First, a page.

Alan Wolfe is a TNR contributing editor and professor of political science at Boston College.
One reason to lament the passing of Irving Kristol is that we will never know what this acerbic and witty critic of the New Left’s most romantic and hare-brained ideas really thought of the even more preposterously absurd thoughts of the contemporary conservatism that Kristol himself did so much to launch. It is all but forgotten, except among those who remember Irving Kristol before the Fox News era, that this quintessential American man of letters defended what he called in his 1972 essay “About Equality” the “middling” nature of bourgeois society. The intelligentsia of those years--a decidedly left-leaning one--simply could not bear how prosaic capitalism had become and had let themselves become attracted to the craziness of the counter-culture, if not outright support for totalitarianism. Kristol may have been an American, but he had a fine sense of the dangers of what the French call resentiment.
What better word could be used to characterize the mad ravings of today’s birthers and tenthers? I only met Kristol a few times, and had far more intellectual exchanges with his wife and son. I never agreed with his political views and found myself continuously disappointed by his preference for ideology over intellectual consistency. But I never had any doubt that he was someone one could always read with profit. He was never--absolutely never--as mean-spirited as his fellow neo-conservative Norman Podhoretz. The gleam of humor I saw in his eyes the few times we met, the same one that is on constant display in the wonderful film Arguing the World, was easily transferred to the page. (The fact that Kristol was even willing to be featured in a film primarily intended for leftist audiences says something about his generosity). He loved literature and it showed. The Public Interest, which he co-founded and co-edited with Daniel Bell, was a breakthrough publication that is sorely missed. A critic of the wayward tendencies of the intellectuals, he was a model intellectual himself.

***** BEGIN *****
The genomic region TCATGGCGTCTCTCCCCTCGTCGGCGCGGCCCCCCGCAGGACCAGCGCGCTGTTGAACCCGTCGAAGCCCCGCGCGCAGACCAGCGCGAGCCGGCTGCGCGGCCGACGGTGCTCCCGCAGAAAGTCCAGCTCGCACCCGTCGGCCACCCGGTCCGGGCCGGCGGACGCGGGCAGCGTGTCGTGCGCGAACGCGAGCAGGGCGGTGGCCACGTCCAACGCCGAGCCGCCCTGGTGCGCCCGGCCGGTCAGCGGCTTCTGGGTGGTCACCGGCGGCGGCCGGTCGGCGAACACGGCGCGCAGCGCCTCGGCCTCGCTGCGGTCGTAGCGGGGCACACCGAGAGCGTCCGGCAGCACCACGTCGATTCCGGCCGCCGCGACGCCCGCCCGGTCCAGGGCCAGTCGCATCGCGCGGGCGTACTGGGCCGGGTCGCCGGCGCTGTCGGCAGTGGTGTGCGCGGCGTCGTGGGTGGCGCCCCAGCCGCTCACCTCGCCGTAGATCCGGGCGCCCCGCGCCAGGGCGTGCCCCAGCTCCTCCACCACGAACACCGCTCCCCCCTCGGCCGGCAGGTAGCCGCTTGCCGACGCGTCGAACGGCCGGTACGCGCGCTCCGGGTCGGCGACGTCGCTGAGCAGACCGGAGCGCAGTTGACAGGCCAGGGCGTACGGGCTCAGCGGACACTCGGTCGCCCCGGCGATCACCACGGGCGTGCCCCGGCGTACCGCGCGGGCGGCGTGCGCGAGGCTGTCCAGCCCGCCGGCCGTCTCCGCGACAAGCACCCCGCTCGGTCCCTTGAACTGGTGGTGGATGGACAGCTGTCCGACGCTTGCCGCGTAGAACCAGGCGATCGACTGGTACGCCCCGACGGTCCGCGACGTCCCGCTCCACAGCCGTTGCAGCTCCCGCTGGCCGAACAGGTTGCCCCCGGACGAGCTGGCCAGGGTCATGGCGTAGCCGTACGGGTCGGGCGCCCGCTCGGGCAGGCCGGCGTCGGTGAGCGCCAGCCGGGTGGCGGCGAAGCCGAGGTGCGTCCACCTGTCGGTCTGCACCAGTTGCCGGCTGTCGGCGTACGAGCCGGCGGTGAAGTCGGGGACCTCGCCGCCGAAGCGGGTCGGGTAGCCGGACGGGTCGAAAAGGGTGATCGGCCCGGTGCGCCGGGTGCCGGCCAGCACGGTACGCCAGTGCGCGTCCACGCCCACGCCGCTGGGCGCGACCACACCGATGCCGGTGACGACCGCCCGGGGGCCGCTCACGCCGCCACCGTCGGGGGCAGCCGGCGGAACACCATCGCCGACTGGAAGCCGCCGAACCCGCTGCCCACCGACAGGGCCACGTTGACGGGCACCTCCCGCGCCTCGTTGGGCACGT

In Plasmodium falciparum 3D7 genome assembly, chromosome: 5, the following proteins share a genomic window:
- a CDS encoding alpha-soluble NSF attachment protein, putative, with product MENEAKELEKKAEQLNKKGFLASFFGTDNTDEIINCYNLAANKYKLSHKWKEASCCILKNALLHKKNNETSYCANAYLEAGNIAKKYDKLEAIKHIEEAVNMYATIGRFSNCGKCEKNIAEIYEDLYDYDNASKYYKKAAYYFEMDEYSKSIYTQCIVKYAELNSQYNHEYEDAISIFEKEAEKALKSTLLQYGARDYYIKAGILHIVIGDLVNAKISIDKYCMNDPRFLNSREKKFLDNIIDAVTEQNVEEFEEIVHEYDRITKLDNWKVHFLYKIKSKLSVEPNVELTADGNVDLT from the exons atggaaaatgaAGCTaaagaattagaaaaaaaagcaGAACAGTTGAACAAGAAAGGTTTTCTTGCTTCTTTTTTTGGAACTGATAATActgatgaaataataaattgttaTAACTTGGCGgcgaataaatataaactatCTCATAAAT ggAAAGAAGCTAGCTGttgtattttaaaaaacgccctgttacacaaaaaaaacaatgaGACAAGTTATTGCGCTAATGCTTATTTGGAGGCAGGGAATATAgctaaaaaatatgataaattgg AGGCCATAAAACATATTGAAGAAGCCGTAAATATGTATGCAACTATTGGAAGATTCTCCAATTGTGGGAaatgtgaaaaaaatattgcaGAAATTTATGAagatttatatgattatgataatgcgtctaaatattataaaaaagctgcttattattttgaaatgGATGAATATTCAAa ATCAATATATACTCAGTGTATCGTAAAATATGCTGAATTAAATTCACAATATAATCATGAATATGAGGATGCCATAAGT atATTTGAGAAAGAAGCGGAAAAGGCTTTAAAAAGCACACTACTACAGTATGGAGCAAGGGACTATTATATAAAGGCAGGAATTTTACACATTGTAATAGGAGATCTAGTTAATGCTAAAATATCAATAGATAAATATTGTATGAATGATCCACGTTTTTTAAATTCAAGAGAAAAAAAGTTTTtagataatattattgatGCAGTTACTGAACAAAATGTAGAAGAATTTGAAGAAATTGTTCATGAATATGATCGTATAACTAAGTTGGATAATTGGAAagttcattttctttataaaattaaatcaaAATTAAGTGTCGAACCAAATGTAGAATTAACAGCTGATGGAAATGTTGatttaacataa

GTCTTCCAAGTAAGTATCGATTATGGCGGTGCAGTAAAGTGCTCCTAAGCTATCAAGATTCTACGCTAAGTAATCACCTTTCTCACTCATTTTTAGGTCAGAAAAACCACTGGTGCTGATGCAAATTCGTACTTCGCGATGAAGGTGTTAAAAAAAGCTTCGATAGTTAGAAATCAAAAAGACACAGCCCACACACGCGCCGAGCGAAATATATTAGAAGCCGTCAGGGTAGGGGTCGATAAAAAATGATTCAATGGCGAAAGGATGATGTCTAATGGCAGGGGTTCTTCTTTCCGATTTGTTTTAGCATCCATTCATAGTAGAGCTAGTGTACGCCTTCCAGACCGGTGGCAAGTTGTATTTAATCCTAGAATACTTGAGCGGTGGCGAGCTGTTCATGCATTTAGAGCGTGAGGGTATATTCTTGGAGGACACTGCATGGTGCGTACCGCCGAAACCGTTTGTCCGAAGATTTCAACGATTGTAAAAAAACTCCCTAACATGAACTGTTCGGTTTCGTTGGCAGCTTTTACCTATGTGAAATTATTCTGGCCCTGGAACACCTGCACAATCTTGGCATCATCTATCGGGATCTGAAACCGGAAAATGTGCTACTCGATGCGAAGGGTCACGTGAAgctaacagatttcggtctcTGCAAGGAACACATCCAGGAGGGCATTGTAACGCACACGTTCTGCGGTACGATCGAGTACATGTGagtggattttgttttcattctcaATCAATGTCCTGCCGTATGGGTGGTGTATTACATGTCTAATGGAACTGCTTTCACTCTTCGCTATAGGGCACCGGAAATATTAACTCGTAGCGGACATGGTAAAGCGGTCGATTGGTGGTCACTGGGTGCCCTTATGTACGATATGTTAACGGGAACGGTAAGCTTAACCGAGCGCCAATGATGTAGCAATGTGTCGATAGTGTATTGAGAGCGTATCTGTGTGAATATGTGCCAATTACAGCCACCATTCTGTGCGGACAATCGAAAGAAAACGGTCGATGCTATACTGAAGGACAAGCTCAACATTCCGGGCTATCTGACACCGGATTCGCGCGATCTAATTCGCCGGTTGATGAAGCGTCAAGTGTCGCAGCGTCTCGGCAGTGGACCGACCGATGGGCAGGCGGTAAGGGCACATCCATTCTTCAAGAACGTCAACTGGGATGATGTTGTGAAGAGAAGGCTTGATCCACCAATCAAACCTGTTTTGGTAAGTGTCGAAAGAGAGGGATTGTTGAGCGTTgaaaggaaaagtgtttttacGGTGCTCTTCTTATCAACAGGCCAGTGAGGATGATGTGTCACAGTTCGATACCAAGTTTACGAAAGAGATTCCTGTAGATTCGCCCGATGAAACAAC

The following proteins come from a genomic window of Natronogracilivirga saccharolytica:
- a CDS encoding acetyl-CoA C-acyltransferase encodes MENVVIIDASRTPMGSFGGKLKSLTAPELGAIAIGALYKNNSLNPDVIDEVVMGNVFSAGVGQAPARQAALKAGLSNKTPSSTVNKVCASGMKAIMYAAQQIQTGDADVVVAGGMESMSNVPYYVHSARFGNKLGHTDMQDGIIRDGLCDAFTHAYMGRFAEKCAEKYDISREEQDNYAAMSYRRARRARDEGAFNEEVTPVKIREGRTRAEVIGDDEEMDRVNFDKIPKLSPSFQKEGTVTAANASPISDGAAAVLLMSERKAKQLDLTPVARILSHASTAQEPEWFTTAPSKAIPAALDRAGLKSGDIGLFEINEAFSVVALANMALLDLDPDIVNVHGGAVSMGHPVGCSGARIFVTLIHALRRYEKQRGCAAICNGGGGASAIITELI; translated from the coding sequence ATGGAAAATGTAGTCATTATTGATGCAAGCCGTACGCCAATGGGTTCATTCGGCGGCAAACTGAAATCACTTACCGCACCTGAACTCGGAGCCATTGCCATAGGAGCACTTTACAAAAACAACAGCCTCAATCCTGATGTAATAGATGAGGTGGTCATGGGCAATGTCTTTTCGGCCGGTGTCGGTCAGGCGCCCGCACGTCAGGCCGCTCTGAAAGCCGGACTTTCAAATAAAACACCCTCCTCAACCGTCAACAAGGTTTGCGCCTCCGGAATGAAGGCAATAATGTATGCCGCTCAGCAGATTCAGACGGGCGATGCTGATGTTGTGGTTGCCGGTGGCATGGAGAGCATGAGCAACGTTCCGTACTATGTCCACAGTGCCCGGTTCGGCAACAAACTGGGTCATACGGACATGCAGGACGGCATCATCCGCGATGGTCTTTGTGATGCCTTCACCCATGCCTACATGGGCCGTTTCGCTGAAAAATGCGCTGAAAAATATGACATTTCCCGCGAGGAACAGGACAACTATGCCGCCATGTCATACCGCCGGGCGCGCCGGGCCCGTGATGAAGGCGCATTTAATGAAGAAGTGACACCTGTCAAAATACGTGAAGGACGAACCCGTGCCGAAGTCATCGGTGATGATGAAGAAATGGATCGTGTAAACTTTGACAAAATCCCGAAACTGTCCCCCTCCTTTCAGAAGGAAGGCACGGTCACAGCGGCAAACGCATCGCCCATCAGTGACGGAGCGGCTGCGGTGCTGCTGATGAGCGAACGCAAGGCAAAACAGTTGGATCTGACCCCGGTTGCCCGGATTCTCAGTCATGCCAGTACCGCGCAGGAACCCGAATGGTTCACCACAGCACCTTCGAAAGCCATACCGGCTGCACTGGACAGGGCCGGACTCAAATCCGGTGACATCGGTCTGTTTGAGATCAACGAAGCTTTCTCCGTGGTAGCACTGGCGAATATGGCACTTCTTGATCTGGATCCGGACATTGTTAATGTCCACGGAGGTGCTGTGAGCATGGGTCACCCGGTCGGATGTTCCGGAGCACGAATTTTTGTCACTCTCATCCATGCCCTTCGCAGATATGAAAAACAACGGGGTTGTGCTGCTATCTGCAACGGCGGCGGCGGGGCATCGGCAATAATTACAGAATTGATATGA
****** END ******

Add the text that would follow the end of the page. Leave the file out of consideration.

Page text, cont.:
It is for all these reasons that a life cut short, even at 89, is a cause for remorse. Intellectuals are constantly trying to make sense of the world even as it changes around them. The world that fashioned the ideas of Irving Kristol, one in which the left had grown tired and the right had seen its chance, no longer exists. What a shame he will not be around to watch how Sarah Palin, and her like-minded coterie of paranoiacs, make total fools of themselves in the years ahead.